However, Bitcoin also has the halving cycles. Every four years, the total number of BTC that miners can mine becomes less. To be more precise, the number that enters circulation is halved every four years. For example, the 2016 mining reward was 12.5 BTC. Currently, it is 6.25 BTC. From 2024, it will be 3.125 BTC for four years. Halving reduces the amount of BTC entering into circulation. So, as we can see, for Bitcoin, being an inflationary coin is not a bad thing. In other words, we see a reduced and controlled inflation. The picture below shows the Bitcoin halving countdown.


Source: CoinGecko

Is Governance Real or Just the Appearance That the Community Can Make Decisions?

DAOs and community governance are all the rage in the crypto space. And rightly so. But is the governance real? If the team ends up making all the decisions, it’s a centralized project. So, how do we know if governance is real? That the community’s voice is really heard? Let’s take a look at this.

In general, governance means that you can cast your vote if you are a token holder of a project. This means that you can have an impact on the direction of a chain. Most often, this means that the more tokens you have, the more voting power you have. On one side, it seems to be the key to decentralization. On the other hand, power can become centralized between a small group of token owners.

Factors That Influence Governance

So, we need to look at a couple of factors. For example, are votes on-chain or off-chain?

  • Off-chain governance — This is a long procedure. For instance, Bitcoin uses this. After lengthy discussions, a hard fork may be the result. This happens if a faction doesn’t agree with the proposed road to follow. For example, Bitcoin Cash. They use the Bitcoin Improvement Proposals, or BIPs, for this.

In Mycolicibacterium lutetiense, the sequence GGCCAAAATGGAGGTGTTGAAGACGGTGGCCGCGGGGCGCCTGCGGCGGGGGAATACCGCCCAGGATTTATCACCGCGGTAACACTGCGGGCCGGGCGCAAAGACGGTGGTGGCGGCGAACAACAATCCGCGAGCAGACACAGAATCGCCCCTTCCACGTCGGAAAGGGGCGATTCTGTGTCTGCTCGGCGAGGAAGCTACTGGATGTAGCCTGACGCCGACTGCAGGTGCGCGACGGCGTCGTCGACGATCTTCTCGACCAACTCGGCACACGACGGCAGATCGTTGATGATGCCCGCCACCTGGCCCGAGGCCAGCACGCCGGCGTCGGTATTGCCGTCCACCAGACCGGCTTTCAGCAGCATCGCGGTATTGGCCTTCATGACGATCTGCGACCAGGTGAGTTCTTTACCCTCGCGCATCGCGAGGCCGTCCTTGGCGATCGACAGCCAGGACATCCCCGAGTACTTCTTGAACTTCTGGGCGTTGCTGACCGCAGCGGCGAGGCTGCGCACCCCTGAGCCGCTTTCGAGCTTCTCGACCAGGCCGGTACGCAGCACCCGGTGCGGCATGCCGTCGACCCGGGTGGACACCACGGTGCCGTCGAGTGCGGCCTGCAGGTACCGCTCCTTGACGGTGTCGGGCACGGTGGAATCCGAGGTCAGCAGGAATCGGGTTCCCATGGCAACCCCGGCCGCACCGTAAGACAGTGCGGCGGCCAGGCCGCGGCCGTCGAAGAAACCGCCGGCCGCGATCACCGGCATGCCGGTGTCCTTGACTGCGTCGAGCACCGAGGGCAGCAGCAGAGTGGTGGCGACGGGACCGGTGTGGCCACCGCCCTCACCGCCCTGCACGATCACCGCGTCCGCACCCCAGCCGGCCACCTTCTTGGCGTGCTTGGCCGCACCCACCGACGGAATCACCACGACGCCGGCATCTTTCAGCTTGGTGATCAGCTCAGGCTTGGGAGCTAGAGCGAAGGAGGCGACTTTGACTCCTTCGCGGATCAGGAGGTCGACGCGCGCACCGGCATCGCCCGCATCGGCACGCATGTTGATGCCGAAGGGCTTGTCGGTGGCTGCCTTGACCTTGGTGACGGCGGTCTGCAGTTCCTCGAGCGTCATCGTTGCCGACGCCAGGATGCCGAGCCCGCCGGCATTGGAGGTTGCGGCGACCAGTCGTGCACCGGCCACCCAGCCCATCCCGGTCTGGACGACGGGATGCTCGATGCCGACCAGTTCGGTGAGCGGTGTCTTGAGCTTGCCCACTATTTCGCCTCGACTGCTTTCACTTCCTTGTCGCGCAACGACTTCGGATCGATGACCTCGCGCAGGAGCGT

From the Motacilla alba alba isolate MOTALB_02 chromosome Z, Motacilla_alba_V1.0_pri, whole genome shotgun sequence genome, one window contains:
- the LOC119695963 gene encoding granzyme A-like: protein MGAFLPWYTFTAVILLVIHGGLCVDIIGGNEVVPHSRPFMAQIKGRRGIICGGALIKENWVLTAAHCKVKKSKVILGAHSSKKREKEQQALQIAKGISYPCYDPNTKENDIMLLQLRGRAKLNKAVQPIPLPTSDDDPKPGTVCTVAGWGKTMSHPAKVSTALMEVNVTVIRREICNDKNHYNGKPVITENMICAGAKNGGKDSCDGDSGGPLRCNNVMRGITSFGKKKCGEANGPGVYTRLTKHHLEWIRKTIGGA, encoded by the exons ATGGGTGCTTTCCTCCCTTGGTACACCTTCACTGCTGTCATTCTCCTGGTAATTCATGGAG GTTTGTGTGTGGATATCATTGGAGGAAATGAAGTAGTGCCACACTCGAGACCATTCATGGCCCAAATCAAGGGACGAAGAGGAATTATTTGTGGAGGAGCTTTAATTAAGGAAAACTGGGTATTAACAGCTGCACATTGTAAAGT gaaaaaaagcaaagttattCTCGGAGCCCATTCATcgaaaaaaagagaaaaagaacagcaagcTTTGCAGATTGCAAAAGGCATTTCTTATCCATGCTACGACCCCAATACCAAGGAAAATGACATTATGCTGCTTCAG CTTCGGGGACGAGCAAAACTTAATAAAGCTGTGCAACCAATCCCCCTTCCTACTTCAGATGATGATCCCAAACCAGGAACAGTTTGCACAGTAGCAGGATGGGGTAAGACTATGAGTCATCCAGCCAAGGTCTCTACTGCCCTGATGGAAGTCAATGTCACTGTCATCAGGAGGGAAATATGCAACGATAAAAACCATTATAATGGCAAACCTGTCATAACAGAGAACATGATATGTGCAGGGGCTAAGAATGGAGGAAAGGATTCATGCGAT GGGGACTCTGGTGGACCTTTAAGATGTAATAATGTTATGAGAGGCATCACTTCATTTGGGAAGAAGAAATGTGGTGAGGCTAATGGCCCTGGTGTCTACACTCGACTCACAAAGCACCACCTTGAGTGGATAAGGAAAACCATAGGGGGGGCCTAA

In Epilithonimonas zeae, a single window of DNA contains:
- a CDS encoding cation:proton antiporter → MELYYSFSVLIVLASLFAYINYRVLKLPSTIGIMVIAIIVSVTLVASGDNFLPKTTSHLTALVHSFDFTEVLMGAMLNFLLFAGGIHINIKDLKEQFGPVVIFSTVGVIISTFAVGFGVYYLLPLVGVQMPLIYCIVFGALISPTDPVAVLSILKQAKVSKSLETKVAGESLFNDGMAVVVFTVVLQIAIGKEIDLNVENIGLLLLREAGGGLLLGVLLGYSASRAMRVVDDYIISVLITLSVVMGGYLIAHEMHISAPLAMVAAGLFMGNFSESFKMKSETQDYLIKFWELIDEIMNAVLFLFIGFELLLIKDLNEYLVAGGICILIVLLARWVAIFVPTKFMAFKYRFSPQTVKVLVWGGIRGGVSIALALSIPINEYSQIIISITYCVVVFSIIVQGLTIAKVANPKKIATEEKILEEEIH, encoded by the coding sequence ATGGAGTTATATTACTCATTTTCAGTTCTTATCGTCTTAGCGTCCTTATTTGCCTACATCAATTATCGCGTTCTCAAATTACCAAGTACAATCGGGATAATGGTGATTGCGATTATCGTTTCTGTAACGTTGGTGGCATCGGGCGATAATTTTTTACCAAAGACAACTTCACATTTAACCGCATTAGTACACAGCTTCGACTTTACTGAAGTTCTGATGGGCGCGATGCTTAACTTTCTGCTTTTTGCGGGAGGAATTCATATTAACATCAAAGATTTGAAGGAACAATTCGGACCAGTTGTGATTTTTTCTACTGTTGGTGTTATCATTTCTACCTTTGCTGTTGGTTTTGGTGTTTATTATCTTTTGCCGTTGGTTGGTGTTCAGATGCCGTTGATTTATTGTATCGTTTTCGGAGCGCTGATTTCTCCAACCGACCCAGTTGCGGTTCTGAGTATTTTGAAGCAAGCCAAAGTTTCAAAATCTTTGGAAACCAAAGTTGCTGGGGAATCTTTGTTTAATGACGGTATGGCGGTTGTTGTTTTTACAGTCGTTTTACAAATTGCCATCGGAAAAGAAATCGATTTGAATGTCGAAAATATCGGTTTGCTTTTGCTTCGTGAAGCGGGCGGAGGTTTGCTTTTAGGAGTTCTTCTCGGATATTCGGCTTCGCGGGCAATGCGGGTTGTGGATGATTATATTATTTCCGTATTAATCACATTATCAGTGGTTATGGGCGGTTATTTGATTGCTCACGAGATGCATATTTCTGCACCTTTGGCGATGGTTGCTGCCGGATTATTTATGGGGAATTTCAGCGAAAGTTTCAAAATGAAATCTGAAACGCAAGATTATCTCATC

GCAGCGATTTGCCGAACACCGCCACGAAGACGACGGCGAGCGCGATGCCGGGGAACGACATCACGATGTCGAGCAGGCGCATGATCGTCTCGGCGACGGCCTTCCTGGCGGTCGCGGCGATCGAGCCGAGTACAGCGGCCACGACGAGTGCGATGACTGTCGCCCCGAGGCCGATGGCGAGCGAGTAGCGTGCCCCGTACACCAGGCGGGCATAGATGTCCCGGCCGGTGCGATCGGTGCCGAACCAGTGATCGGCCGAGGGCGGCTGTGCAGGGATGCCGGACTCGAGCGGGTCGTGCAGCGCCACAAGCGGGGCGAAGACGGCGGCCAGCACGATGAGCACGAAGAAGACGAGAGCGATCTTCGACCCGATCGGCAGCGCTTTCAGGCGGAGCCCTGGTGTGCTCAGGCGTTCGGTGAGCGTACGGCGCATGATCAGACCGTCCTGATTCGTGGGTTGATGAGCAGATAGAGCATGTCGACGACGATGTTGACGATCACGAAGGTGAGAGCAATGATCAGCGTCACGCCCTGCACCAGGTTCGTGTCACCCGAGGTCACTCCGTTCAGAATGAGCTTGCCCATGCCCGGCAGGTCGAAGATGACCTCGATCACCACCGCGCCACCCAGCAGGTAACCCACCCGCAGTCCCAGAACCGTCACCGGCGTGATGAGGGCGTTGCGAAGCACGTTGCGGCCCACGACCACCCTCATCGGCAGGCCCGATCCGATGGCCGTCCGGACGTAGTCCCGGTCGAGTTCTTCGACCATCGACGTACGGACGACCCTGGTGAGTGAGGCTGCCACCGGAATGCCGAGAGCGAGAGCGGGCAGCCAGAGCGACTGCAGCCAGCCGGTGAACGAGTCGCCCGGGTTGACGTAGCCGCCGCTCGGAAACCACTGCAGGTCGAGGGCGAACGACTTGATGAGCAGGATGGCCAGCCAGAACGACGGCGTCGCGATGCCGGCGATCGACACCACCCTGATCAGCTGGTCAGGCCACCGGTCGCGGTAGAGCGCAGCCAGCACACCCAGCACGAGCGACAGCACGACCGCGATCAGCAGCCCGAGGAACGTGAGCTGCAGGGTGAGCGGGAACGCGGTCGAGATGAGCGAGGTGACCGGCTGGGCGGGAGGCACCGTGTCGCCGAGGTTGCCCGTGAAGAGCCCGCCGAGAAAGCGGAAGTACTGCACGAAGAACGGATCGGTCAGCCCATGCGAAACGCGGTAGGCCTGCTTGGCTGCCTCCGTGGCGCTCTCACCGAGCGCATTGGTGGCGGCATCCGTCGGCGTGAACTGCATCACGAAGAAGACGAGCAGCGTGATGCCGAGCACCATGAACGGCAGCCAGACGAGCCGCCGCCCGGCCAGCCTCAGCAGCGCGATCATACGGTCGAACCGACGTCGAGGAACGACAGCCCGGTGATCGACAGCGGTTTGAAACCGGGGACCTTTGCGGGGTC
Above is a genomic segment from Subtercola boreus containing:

• On-chain governance — Smart contracts handle the voting. Results are immediately implied once voting is completed. However, the more coins you hold, the more weight your vote has. This way, you can manipulate the voting outcome. As a result, some people call this plutocratic.
  • How easy is access to voting — Turnout can be low because token holders don’t know how to vote. This can be the case when there are various layers of governance tokens. It becomes too complicated.
  • How many votes does a proposal need — Is this a fair percentage of the vote turnout or does it favor certain groups? As you can see, it’s a complicated matter. 
EOS governance as an example

An example is EOS. They tried to set up a governance system. Some of their problems we already touched on. For instance, large EOS token holders have too much voting power. Furthermore, there’s no system to avoid vote trading. This gives individual parties the power to change voting outcomes. They also have low voter turnout and are prone to Sibyl attacks. This is when an attacker uses many pseudonymous identities. With this, they gain a majority in influence. Their system is also not transparent. Binance research has an in-depth article on EOS governance. Here’s a short video on how EOS sees blockchain governance.

Non-Verified Token Contract

Having a verified token contract makes your token more trustworthy. Tokens that don’t have a verified contract have a high chance of being scam tokens. By verifying a contract, it becomes open source, allowing anyone to view the contract code.

It’s also important to renounce the token contract ownership. In case this doesn’t happen, the owners can keep making new tokens. This is a potential exit scam. An exit scam is when the founders of a project take out all the funds during or shortly after an ICO. In other words, they leave the investors empty handed.

During the early years of ICOs, there were many exit scams. A well-known exit scam dates back to 2018. Shenzhen Puyin Blockchain Group, a Chinese company, raised funds for three projects. These were ACChain, Puyin, and BioLifeChain. In total, they raised $60 million. However, they abandoned all three projects.


This is the first article in our series explaining bad crypto tokenomics. We answered four questions about tokenomics here and will answer another four in our next article, which you can read here.